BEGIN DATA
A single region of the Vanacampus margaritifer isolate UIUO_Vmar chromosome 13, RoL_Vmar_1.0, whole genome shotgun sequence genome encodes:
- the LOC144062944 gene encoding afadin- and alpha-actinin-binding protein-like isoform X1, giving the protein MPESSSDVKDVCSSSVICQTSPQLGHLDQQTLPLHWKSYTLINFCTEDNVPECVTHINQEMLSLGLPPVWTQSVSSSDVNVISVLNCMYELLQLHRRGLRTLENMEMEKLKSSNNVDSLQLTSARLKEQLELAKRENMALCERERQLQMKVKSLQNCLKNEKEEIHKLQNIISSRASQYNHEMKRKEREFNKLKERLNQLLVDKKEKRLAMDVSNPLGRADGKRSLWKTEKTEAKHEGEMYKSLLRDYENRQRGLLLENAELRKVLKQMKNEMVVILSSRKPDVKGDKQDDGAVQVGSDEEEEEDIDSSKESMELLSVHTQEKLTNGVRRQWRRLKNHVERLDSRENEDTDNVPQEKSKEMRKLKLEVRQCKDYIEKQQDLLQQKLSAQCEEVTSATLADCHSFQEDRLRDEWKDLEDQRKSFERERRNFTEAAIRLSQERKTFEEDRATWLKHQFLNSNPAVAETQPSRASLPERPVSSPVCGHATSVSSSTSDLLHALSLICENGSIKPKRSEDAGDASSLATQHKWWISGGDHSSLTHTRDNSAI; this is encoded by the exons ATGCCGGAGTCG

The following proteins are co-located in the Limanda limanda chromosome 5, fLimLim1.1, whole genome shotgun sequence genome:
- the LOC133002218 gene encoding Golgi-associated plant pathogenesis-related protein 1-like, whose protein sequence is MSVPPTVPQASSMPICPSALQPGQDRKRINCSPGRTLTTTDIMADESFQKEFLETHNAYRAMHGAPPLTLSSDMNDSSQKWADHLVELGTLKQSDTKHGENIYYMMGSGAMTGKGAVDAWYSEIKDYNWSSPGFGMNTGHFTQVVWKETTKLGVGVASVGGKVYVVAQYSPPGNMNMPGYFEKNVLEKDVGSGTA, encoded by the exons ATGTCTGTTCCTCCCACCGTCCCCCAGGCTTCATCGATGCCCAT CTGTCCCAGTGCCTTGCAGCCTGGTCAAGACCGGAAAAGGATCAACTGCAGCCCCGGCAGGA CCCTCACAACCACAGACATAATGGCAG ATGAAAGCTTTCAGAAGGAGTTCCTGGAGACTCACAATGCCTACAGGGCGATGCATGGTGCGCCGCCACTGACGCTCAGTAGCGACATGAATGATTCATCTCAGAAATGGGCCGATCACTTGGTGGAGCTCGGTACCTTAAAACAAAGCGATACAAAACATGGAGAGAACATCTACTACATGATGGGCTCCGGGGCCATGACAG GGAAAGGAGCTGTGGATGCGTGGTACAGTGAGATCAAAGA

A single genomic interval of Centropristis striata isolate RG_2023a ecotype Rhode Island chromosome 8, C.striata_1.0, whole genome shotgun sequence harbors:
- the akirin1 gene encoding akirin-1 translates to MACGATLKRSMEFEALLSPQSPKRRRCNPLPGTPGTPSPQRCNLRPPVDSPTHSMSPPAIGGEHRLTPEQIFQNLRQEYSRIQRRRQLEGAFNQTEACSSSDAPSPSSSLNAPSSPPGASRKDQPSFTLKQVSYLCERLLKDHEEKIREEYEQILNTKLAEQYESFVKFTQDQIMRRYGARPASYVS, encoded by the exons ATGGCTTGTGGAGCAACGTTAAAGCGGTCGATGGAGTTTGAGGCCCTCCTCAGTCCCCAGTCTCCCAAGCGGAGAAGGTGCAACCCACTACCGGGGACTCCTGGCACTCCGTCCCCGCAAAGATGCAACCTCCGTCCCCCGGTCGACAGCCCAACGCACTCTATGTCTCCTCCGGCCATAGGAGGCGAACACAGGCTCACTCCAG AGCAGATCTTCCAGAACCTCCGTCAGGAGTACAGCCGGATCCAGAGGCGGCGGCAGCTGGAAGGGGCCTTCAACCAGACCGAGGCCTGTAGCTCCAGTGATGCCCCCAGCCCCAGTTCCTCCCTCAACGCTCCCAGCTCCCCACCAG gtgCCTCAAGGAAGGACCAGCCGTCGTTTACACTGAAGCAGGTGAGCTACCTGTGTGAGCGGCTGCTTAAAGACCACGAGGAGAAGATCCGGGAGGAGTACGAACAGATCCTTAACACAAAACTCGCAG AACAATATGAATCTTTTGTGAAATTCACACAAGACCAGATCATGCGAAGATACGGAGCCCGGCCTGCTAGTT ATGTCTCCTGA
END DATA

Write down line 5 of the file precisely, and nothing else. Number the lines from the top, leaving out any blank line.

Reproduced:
A single genomic interval of Centropristis striata isolate RG_2023a ecotype Rhode Island chromosome 8, C.striata_1.0, whole genome shotgun sequence harbors: